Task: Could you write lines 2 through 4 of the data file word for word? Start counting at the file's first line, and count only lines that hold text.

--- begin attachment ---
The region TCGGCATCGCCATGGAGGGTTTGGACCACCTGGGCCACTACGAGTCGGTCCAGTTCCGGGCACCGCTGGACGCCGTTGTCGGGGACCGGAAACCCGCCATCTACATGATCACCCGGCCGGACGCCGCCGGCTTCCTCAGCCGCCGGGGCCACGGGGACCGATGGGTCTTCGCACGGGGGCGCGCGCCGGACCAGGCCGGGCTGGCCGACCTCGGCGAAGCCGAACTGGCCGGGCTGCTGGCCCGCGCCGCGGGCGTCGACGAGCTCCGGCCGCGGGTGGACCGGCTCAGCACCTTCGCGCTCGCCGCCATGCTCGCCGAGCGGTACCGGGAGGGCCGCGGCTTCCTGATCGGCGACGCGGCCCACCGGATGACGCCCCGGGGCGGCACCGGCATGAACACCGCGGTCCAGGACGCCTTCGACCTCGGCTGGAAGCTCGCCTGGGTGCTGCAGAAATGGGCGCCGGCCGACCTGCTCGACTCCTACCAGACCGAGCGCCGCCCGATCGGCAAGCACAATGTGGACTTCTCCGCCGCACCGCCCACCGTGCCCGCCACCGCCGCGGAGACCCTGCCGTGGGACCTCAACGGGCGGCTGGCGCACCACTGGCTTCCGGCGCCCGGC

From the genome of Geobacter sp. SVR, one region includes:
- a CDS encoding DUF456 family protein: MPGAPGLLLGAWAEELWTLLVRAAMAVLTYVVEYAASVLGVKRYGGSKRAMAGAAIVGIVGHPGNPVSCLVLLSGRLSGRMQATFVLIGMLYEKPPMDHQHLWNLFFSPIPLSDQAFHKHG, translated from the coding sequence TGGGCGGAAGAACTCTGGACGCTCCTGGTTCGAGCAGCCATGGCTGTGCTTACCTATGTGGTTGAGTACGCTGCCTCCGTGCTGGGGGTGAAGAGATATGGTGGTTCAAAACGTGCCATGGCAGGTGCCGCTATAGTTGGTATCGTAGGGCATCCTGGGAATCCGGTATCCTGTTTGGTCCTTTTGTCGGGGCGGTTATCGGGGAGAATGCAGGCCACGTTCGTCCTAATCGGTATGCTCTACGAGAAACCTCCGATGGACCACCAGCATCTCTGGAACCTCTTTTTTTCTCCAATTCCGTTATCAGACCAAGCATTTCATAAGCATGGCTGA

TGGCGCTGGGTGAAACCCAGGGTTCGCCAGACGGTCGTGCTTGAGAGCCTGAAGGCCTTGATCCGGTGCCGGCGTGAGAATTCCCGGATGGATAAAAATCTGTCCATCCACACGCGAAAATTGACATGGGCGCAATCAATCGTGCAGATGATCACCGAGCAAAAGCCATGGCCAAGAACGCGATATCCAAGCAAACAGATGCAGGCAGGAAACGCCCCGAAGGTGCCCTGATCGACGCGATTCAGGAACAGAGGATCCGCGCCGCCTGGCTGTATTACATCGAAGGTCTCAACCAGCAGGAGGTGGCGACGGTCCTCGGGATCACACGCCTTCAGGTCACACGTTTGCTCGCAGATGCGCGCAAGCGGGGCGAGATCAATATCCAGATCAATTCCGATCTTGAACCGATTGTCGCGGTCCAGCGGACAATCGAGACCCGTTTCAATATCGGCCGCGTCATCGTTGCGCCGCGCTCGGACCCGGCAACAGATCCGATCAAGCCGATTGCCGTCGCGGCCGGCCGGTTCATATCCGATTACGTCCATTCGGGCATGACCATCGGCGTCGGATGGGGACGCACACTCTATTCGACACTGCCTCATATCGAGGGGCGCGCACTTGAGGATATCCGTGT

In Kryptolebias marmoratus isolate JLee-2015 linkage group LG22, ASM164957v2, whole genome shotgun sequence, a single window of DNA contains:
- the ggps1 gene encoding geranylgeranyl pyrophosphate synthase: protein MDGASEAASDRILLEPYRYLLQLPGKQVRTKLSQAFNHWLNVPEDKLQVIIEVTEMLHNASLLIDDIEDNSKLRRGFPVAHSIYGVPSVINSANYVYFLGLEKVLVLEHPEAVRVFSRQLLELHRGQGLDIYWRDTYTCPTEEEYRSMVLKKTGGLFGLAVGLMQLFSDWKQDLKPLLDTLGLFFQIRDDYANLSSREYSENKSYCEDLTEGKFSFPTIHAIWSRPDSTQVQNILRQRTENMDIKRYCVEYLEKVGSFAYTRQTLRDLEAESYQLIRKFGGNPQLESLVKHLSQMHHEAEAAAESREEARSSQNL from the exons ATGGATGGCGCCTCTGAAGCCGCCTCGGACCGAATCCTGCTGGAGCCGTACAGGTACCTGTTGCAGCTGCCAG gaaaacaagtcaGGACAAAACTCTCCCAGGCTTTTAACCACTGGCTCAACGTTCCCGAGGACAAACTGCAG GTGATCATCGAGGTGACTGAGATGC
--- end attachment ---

From the genome of Geobacter sp. SVR, one region includes:
- a CDS encoding DUF456 family protein: MPGAPGLLLGAWAEELWTLLVRAAMAVLTYVVEYAASVLGVKRYGGSKRAMAGAAIVGIVGHPGNPVSCLVLLSGRLSGRMQATFVLIGMLYEKPPMDHQHLWNLFFSPIPLSDQAFHKHG, translated from the coding sequence TGGGCGGAAGAACTCTGGACGCTCCTGGTTCGAGCAGCCATGGCTGTGCTTACCTATGTGGTTGAGTACGCTGCCTCCGTGCTGGGGGTGAAGAGATATGGTGGTTCAAAACGTGCCATGGCAGGTGCCGCTATAGTTGGTATCGTAGGGCATCCTGGGAATCCGGTATCCTGTTTGGTCCTTTTGTCGGGGCGGTTATCGGGGAGAATGCAGGCCACGTTCGTCCTAATCGGTATGCTCTACGAGAAACCTCCGATGGACCACCAGCATCTCTGGAACCTCTTTTTTTCTCCAATTCCGTTATCAGACCAAGCATTTCATAAGCATGGCTGA

TGGCGCTGGGTGAAACCCAGGGTTCGCCAGACGGTCGTGCTTGAGAGCCTGAAGGCCTTGATCCGGTGCCGGCGTGAGAATTCCCGGATGGATAAAAATCTGTCCATCCACACGCGAAAATTGACATGGGCGCAATCAATCGTGCAGATGATCACCGAGCAAAAGCCATGGCCAAGAACGCGATATCCAAGCAAACAGATGCAGGCAGGAAACGCCCCGAAGGTGCCCTGATCGACGCGATTCAGGAACAGAGGATCCGCGCCGCCTGGCTGTATTACATCGAAGGTCTCAACCAGCAGGAGGTGGCGACGGTCCTCGGGATCACACGCCTTCAGGTCACACGTTTGCTCGCAGATGCGCGCAAGCGGGGCGAGATCAATATCCAGATCAATTCCGATCTTGAACCGATTGTCGCGGTCCAGCGGACAATCGAGACCCGTTTCAATATCGGCCGCGTCATCGTTGCGCCGCGCTCGGACCCGGCAACAGATCCGATCAAGCCGATTGCCGTCGCGGCCGGCCGGTTCATATCCGATTACGTCCATTCGGGCATGACCATCGGCGTCGGATGGGGACGCACACTCTATTCGACACTGCCTCATATCGAGGGGCGCGCACTTGAGGATATCCGTGT